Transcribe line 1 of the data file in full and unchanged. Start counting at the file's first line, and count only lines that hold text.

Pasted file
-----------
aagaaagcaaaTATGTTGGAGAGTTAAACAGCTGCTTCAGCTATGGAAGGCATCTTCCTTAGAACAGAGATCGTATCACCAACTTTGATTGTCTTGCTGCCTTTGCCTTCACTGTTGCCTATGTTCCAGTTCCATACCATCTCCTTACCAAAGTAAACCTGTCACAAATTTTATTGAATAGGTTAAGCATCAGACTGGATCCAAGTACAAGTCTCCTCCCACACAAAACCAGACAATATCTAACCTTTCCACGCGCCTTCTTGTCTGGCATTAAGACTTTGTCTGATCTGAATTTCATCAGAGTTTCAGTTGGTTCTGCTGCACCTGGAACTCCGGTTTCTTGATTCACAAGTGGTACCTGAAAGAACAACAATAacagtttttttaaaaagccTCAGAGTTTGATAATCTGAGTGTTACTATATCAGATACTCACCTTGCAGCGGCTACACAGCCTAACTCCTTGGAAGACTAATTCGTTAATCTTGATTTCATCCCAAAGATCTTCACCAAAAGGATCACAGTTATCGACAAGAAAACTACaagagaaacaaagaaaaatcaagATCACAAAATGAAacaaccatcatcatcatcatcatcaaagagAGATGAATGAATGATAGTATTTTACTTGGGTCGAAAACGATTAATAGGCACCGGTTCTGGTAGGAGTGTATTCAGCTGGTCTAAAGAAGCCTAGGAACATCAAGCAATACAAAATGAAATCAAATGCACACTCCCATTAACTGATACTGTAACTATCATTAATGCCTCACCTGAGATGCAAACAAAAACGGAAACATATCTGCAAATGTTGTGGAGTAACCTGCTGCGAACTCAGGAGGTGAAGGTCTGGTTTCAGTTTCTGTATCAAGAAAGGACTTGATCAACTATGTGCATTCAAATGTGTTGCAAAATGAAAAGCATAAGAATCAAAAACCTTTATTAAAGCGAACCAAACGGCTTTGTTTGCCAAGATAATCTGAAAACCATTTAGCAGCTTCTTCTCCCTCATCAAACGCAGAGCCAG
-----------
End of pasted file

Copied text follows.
aagaaagcaaaTATGTTGGAGAGTTAAACAGCTGCTTCAGCTATGGAAGGCATCTTCCTTAGAACAGAGATCGTATCACCAACTTTGATTGTCTTGCTGCCTTTGCCTTCACTGTTGCCTATGTTCCAGTTCCATACCATCTCCTTACCAAAGTAAACCTGTCACAAATTTTATTGAATAGGTTAAGCATCAGACTGGATCCAAGTACAAGTCTCCTCCCACACAAAACCAGACAATATCTAACCTTTCCACGCGCCTTCTTGTCTGGCATTAAGACTTTGTCTGATCTGAATTTCATCAGAGTTTCAGTTGGTTCTGCTGCACCTGGAACTCCGGTTTCTTGATTCACAAGTGGTACCTGAAAGAACAACAATAacagtttttttaaaaagccTCAGAGTTTGATAATCTGAGTGTTACTATATCAGATACTCACCTTGCAGCGGCTACACAGCCTAACTCCTTGGAAGACTAATTCGTTAATCTTGATTTCATCCCAAAGATCTTCACCAAAAGGATCACAGTTATCGACAAGAAAACTACaagagaaacaaagaaaaatcaagATCACAAAATGAAacaaccatcatcatcatcatcatcaaagagAGATGAATGAATGATAGTATTTTACTTGGGTCGAAAACGATTAATAGGCACCGGTTCTGGTAGGAGTGTATTCAGCTGGTCTAAAGAAGCCTAGGAACATCAAGCAATACAAAATGAAATCAAATGCACACTCCCATTAACTGATACTGTAACTATCATTAATGCCTCACCTGAGATGCAAACAAAAACGGAAACATATCTGCAAATGTTGTGGAGTAACCTGCTGCGAACTCAGGAGGTGAAGGTCTGGTTTCAGTTTCTGTATCAAGAAAGGACTTGATCAACTATGTGCATTCAAATGTGTTGCAAAATGAAAAGCATAAGAATCAAAAACCTTTATTAAAGCGAACCAAACGGCTTTGTTTGCCAAGATAATCTGAAAACCATTTAGCAGCTTCTTCTCCCTCATCAAACGCAGAGCCAG